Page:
“It’s difficult when no one truly understands and the constant feeling that you need to justify yourself — to the point I over explain/over share. The extreme low mood I have when I’m flaring because I’m scared what is happening with my body and don’t know how I will wake up. Living in fear of your body is no joke.” — @bethaneyfaith

“We often get charged with faking pain. Most of the time I’m faking I’m in less pain than I actually am. I also get worried that my kids will grow up resentful of the limitations my pain and fatigue put on our family life. They are only small now so don’t really understand the impact.” — @simonebye

Mental health is often overlooked during medical visits.

“There’s really not even enough time to get your physical symptoms discussed. So I’m thinking about just handing the physician a summary of events and symptoms since last visit.” — Anne M.

“I told my rheumatologist about how fatigued I was and he just handed me a script for meds for my joint pain and left.” — @sarahmontana666

“My rheumatologist would tell me to bring it up with my family doctor. She’s not the type to ask or care, unfortunately.” — @itzcourtneybitch_

“I saw my rheumatologist this week and brought this up. He said I should see my family doctor about any anxiety and depression. I don’t feel like he thinks of me as a person, he only sees the basic RA symptoms.” — @jyindy

Don’t forget the power of self-acceptance and self-advocacy.

“Therapy helps. It’s NOT about your doctor dismissing you as ‘just depressed.’ It’s about believing you, acknowledging that what you feel is real and valid, and it helps to have a professional/objective person to help you cope with how seriously illness affects every aspect of your life.” — @buttahflyk

“My message: love yourself, listen to what your body is telling you, and keep advocating for yourself even when it’s difficult.” — @inezbrandon

“I think I would really post on my bathroom mirror to see each day and say is, not everyone is going understand what you’re going through and you don’t need [to] explain about your RA and lupus symptoms to anyone. Care for your mental well-being right now.” — @worldsbesstmum

“My advice to past me: Your pain is real, even if other people seem to question it or not be convinced.” — @Bexistential

“It is ok to grieve my pre-psoriatic arthritis life. I have to mourn who I was so I can care for who I am now.” — @shannonsmithskinbeauty

“Listen to your body and don’t let medical professionals and naysayers make you doubt what’s happening to you. Advocate for yourself when others don’t or won’t.” — @sfccreativeworks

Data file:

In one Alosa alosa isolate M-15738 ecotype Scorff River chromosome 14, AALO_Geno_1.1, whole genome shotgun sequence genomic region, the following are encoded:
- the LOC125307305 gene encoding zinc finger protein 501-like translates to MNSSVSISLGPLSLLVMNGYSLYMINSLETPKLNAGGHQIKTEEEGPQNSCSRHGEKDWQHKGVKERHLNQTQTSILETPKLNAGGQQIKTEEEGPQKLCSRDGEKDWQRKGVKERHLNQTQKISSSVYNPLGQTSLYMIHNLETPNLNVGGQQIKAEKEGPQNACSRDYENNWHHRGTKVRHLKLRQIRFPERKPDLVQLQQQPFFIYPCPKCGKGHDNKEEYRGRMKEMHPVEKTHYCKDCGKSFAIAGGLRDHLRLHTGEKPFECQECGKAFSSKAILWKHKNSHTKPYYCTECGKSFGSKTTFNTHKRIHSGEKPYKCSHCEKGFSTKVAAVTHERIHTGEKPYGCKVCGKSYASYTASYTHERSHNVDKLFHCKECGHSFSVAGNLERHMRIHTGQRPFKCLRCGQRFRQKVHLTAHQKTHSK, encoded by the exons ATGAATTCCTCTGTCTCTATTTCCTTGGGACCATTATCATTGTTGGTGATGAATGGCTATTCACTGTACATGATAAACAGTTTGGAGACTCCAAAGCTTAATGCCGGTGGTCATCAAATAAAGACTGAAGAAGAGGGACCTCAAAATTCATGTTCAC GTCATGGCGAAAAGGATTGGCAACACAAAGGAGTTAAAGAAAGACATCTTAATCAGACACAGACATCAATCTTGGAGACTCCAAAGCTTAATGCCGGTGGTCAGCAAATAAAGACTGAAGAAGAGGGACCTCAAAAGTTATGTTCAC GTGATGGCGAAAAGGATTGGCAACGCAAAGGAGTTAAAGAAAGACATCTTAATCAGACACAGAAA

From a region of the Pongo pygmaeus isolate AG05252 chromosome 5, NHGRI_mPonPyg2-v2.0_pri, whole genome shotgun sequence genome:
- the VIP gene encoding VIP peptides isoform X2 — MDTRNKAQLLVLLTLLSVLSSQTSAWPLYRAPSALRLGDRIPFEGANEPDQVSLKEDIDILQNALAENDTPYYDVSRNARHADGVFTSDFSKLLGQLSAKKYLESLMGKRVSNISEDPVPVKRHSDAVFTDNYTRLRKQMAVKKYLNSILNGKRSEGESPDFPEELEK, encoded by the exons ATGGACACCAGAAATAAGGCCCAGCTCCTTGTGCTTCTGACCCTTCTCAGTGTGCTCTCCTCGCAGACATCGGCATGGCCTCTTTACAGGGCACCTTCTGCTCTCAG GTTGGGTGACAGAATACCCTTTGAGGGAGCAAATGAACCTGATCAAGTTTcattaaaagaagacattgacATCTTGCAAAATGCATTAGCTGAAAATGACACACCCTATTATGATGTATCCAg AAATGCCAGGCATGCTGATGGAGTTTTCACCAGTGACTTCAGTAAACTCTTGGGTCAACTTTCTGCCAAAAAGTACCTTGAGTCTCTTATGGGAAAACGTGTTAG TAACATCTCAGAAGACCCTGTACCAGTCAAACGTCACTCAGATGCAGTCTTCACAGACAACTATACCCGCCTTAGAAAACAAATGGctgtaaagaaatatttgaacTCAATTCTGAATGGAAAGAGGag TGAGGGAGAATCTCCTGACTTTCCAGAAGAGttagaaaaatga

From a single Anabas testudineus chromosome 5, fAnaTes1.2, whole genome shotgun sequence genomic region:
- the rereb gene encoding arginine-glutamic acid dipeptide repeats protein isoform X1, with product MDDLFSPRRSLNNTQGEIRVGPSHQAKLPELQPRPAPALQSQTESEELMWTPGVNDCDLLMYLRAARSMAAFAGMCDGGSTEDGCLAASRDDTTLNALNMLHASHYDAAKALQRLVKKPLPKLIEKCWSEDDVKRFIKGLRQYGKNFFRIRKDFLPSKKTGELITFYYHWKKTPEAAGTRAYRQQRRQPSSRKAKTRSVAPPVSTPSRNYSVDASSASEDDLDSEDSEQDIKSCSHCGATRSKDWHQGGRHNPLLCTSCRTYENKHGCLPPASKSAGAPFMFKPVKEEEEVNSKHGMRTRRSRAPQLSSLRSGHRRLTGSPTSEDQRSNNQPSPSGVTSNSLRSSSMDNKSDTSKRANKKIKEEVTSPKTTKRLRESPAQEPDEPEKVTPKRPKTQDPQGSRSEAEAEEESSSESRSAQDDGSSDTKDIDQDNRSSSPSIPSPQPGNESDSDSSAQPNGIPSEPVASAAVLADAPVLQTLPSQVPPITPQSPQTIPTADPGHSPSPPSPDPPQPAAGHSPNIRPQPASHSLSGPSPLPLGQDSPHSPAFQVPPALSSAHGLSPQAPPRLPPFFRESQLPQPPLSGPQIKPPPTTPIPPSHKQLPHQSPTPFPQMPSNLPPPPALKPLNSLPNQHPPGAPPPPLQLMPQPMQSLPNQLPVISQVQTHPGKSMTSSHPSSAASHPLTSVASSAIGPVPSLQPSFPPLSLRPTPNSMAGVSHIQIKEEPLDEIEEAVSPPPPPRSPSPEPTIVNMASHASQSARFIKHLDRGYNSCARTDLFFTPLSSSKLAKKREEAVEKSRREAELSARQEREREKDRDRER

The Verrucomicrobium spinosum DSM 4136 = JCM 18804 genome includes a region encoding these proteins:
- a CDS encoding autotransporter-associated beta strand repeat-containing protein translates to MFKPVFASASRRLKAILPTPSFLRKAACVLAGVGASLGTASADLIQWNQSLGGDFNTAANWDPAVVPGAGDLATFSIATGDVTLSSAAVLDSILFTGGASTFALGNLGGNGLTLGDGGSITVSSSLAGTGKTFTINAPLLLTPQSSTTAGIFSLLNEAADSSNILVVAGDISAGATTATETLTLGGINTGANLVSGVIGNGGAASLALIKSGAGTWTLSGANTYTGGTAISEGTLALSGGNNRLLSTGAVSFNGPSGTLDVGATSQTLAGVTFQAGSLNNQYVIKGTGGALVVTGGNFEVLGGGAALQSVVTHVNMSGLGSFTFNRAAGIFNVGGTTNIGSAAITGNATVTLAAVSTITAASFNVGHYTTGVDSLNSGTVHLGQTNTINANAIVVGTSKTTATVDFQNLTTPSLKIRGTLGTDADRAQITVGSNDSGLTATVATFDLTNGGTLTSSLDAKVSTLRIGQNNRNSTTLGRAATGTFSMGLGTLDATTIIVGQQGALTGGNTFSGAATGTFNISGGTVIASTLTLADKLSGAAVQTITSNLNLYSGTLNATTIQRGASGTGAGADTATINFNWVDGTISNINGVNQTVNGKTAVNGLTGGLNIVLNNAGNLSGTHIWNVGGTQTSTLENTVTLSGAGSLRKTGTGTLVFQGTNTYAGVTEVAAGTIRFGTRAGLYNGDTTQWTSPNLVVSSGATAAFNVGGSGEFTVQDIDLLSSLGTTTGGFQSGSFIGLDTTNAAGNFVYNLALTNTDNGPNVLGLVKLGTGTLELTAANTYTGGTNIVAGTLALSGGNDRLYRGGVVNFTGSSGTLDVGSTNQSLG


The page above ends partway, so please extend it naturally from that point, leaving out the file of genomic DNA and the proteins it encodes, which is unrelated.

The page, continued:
“Therapy doesn’t make you weak or crazy. It is a great tool that will help you manage your mental health as well as your physical health.” — @stephanie.santosgonzalez 

Seek providers who address the mental impacts of arthritis.

“My rheumatologist allows an hour per appointment, and if he doesn’t have an appointment after me, he will let it go longer if needed. I have discussed depression and anxiety with my general practitioner on his instigation. I feel that they are handling it well between them.” — Nerida G.

“She [the rheumatologist] asks how I’m doing mentally every time I see her. After my last major flare (three months stuck in bed), she told me that she thinks I should speak to a psychologist. She’s the best.” — @sarit_charli

“[My rheumatologist] has her patients fill out a questionnaire each appointment asking about my symptoms, rating pain, how problematic some activities of daily living are, changes in family situations, and items we want to discuss. I’m lucky that she knows stress/mental health affects symptoms.” — @annhelvin

“The one I saw the other day asked how my symptoms affect my daily life, which was nice. Normally they don’t.” — @colour_me_jen

“I’ve had many rheumatologists on my PsA journey, and they’ve had wildly different approaches to mental health. The one I have now is the best doctor within my 15 years of chronic illness. I always feel like she cares about me as a whole person — both physically and mentally. During my last appointment, she asked (translated from Swedish) ‘how is your soul doing?’ It made me want to cry with how taken care of I felt.” — @fridatastrom

Be a More Proactive Patient with ArthritisPower

ArthritisPower is a patient-led, patient-centered research registry for joint, bone, and inflammatory skin conditions. You can participate in voluntary research studies about your health conditions and use the app to track your symptoms, disease activity, and medications — and share with your doctor. Learn more and sign up here.